Potted Pincushion Cactus
(Image credit: sisyphuszirix)

Growing pincushion cactus is an easy gardening project for the novice gardener. The plants are drought tolerant and native to the arid upper Sonoran desert. They are small cacti that make excellent additions to succulent displays. Pincushion cactus plant is a perennial that is most often found in heavily grazed pastureland and woody scrub.

Pincushion Cactus Plant Varieties

Pincushion cactus is a member of a family called Mammillaria, which includes 250 species of cactus. Some of the species of pincushion have colorful names.

  • The Giant Snake or Crawling Log cactus (Mammillaria matudae) produce long stems.
  • Snowball cushion cactus (Mammillaria candida) is a ball-shaped plant with white felt or fuzz on the skin of the plant.
  • Old Lady cactus (Mammillaria hahniana) is a solitary cactus with white, fuzzy, hair-like spines and purplish red flowers.
  • There are also Powder puff (Mammillaria bocasa-na) and Rose (Mammillaria zeilmanniana), among many others.

Cactus and succulent stores can provide you with more pincushion cactus information.

Pincushion Cactus Information

Pincushion cacti are small, squat plants that usually don't grow more than 6 inches (15 cm.) in height. They can be ball or barrel shaped, and are native to the warmer regions of the United States. The pincushion cactus plant is most commonly grown indoors but it can tolerate some chilling temperatures if grown outside. Pincushion cactus is so called because it is covered in white spines over the entire surface of the plant. It is a very prickly little specimen that is best handled with thick gloves.

Growing Pincushion Cactus

Pincushion cactus care is very simple and suitable for the beginning gardener. Cactus plants are used to dry conditions and limited fertility. The soil for a pincushion needs to be well drained and gritty. The soil needs to dry out between watering, which is best accomplished with a sandy topsoil. The cactus goes dormant in winter and needs no additional irrigation until spring. Potted plants do well in unglazed clay pots, which allow any extra moisture to evaporate. Temperatures should be between 50 and 75 degrees F. (10-24 C.). Small gravel spread around the base of the plant out to the root zone will act as a mulch to deter stem rot. The cactus produces offsets when it is mature. These can be divided from the mother plant and potted in a sandy soil mixture. You can also start the plants from seed in spring. Plant seed in a flat filled with cactus mix. Surface sow and then sprinkle sand lightly over the top and moisten the soil evenly. Place the flat in a warm location of at least 70 degrees F. (21 C.). Keep seeds wet when growing pincushion cactus. Seedlings are transplanted when they can easily be moved.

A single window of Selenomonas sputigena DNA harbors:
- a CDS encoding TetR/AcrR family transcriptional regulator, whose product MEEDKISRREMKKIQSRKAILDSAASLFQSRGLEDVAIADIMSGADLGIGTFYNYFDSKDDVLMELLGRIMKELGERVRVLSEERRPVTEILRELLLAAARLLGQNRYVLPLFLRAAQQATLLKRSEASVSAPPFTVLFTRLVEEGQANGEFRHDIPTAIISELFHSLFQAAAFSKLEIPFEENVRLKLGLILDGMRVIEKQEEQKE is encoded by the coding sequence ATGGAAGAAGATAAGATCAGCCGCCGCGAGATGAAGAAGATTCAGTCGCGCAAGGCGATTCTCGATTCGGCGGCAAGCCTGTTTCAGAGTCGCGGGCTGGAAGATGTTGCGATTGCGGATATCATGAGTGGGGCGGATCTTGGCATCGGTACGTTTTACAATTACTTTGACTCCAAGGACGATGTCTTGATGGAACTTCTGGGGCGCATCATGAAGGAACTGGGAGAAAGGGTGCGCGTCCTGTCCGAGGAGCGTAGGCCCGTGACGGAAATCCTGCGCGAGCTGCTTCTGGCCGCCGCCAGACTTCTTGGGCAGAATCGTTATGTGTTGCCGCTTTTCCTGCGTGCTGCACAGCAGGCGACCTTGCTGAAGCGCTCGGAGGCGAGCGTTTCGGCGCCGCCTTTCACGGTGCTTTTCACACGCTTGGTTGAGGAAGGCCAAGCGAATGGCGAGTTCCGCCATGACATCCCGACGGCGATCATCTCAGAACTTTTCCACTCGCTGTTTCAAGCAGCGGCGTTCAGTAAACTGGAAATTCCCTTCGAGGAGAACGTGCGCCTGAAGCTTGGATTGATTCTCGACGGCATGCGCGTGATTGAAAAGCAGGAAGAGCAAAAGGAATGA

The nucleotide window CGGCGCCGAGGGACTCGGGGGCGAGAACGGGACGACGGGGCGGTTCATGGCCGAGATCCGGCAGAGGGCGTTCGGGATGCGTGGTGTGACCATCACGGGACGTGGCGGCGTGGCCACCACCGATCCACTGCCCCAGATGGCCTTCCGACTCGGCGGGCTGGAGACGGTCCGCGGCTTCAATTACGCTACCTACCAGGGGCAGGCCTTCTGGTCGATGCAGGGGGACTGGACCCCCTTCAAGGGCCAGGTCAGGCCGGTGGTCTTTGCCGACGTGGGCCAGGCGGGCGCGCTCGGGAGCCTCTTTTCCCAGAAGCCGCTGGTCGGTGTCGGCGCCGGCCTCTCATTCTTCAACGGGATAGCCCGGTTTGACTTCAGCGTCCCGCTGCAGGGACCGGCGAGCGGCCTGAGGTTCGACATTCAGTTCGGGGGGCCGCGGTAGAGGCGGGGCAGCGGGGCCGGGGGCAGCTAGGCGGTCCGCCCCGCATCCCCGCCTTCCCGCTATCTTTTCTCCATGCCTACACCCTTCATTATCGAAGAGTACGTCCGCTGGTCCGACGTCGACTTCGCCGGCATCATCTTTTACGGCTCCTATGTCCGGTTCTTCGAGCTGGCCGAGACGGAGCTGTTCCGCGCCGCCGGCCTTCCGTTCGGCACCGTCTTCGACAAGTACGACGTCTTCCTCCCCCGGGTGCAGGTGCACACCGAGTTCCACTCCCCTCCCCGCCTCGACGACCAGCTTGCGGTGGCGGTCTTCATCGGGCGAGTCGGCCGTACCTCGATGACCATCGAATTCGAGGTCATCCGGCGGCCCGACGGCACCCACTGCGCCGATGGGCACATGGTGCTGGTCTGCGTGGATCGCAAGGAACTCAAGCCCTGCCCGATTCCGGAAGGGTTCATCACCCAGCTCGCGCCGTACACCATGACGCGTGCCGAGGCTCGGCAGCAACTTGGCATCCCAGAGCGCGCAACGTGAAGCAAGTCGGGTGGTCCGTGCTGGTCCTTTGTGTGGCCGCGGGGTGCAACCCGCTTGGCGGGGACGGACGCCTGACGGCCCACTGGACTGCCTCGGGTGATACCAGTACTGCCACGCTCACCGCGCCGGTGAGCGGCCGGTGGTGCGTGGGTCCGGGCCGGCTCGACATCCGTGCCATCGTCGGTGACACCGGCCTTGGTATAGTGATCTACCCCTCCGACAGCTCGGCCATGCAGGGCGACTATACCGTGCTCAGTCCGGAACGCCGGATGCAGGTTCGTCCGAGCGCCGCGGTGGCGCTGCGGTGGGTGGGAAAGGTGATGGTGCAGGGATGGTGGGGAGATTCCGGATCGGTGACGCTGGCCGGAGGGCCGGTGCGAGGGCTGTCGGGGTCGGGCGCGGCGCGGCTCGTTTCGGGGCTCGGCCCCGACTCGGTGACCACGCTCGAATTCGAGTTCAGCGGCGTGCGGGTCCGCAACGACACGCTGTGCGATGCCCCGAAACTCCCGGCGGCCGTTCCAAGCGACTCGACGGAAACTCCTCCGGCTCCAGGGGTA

Flowering Pincushion Cactus

If optimum heat and watering conditions are met, the pincushion cactus may reward you with flowers in spring. Enhance the chance of blooming by holding off watering until several weeks into spring. You can also apply a cactus food in early spring to give the plant the nutrients it needs to produce blooms.

Bonnie L. Grant

Bonnie Grant is a professional landscaper with a Certification in Urban Gardening. She has been gardening and writing for 15 years. A former professional chef, she has a passion for edible landscaping.